Medical debt for cancer treatment can lead to bankruptcy, study finds

Medical debt is often dischargeable in bankruptcy.

Medical advances have resulted in a number of treatment options that can help patients manage cancer. These treatments can include surgery, chemotherapy and radiation among others. Regardless of the chosen method, one thing is true about most forms of treatment: they are expensive. Even with insurance coverage a patient can be left with large medical bills. These bills can be difficult to manage and, according to a recent study, can result in bankruptcy.

Fox News Health discussed the study, noting cancer therapy can cost a patient from $10,000 to $60,000 every month. The study is available through the National Library of Medicine, titled For Working-Age Cancer Survivors, Medical Debt and Bankruptcy Create Financial Hardships. According to researchers, one-third of the 4,719 reviewed cancer survivors, ranging in age from 18 to 64, went into debt as a result of the cost of their cancer treatment. 55 percent of these survivors reported owing at least $10,000.

Dealing with medical debt: Bankruptcy as an option

For those struggling with medical debt, bankruptcy may be an option for a fresh financial start. Two of the common forms of bankruptcy used by individuals are Chapter 7 and Chapter 13. Regardless of the chapter chosen, once a petition for relief through bankruptcy is approved the court issues an automatic stay. This court order requires creditors to cease in their attempts to receive payment. This includes wage garnishments, lawsuits, calls and other forms of contact by creditors.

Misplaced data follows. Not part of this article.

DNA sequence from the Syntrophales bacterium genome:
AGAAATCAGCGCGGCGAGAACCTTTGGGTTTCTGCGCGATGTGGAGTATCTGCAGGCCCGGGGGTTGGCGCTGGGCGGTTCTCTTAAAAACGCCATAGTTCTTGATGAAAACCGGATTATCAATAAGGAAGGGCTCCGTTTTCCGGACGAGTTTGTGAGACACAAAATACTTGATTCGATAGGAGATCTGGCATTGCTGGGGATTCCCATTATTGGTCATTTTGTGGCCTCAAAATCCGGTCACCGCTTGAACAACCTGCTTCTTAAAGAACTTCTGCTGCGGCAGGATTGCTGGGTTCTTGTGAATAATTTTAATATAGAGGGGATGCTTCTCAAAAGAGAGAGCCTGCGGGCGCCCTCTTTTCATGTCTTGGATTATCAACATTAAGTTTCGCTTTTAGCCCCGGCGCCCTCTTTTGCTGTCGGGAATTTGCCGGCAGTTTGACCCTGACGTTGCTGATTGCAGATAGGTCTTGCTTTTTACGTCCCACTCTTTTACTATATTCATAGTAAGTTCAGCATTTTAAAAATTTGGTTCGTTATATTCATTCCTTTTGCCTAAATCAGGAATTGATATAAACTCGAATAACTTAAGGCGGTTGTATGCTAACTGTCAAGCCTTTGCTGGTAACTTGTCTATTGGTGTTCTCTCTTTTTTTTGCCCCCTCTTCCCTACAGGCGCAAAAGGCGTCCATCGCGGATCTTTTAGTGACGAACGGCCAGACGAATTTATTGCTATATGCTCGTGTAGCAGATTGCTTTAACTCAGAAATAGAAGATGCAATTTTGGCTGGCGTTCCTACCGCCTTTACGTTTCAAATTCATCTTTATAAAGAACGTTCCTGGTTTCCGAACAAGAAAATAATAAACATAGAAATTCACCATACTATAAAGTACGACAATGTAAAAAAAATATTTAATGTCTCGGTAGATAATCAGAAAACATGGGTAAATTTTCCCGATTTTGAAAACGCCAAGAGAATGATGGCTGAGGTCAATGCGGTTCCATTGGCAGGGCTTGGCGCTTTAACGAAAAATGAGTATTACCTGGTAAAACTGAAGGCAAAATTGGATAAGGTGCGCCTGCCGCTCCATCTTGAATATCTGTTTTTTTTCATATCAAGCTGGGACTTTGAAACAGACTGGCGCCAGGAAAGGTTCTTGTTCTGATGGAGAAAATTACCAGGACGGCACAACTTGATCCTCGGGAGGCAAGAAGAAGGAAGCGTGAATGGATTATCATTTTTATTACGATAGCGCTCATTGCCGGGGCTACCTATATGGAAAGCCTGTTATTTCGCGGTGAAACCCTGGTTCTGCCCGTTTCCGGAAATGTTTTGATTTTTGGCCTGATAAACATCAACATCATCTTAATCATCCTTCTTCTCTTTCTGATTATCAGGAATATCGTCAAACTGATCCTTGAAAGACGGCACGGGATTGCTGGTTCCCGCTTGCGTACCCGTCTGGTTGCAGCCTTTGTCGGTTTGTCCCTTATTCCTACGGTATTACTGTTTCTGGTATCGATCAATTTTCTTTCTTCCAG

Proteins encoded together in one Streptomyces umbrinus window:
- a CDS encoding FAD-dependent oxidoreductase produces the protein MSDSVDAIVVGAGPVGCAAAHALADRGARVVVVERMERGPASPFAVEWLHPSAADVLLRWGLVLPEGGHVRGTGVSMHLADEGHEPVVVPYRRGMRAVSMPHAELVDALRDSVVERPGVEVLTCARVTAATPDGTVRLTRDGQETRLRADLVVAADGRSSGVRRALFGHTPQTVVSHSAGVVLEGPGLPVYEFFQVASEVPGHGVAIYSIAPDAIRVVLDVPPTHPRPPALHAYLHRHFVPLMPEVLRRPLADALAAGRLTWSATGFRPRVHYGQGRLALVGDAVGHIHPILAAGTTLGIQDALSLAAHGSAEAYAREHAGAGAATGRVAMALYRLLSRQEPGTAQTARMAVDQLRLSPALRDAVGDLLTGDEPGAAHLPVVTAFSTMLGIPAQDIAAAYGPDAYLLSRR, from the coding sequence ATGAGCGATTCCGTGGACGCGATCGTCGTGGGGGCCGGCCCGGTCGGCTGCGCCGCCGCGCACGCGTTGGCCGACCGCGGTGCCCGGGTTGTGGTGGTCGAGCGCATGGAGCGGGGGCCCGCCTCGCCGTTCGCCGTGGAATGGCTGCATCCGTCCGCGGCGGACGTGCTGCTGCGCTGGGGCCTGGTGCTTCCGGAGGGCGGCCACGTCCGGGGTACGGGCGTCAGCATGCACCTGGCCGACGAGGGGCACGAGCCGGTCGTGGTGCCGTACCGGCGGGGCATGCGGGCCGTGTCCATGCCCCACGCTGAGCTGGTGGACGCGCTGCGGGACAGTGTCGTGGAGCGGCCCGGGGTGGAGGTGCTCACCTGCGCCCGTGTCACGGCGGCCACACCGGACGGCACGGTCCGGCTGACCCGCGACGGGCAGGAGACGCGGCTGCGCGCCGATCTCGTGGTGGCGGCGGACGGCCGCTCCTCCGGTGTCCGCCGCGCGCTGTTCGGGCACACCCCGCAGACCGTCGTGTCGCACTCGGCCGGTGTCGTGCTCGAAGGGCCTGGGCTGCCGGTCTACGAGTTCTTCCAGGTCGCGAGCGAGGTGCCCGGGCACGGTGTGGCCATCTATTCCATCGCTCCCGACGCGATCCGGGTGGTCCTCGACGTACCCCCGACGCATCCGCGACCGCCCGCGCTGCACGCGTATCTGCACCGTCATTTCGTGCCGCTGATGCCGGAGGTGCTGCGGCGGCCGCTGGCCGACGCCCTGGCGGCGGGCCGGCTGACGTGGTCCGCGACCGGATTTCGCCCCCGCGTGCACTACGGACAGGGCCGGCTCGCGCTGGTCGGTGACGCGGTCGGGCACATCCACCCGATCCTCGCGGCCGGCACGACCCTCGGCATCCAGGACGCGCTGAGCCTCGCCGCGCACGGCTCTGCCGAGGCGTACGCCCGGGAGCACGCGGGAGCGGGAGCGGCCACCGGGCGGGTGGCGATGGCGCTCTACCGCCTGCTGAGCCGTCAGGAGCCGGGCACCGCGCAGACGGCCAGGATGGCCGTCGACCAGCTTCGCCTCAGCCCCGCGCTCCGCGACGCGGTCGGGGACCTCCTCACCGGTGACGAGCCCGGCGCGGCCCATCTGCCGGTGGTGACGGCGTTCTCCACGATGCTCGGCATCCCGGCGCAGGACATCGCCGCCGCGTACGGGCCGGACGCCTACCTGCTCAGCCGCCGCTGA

Considering bankruptcy: These chapters provide relief

Those who are considering bankruptcy can benefit from a basic understanding of these two chapters:

  • Chapter 7. This form of bankruptcy is also referred to as liquidation. It involves the gathering of certain qualifying assets that are used to settle debts. Debts that remain after this process is complete are generally discharged, meaning the petitioner is no longer responsible for payment. Medical debt generally qualifies and can be forgiven through this process. It is also important to note that certain pieces of property can be exempt from this process; in some cases this can include a family home.
  • Chapter 13. This is also known as the reorganization form of bankruptcy. It allows for the development of a repayment plan. This plan is designed to be more manageable then current financial obligations, often spanning between three to five years and monitored by the court.

Determining whether or not bankruptcy is the right option for you can be difficult. As a result, it is wise to seek the counsel of an experienced bankruptcy lawyer.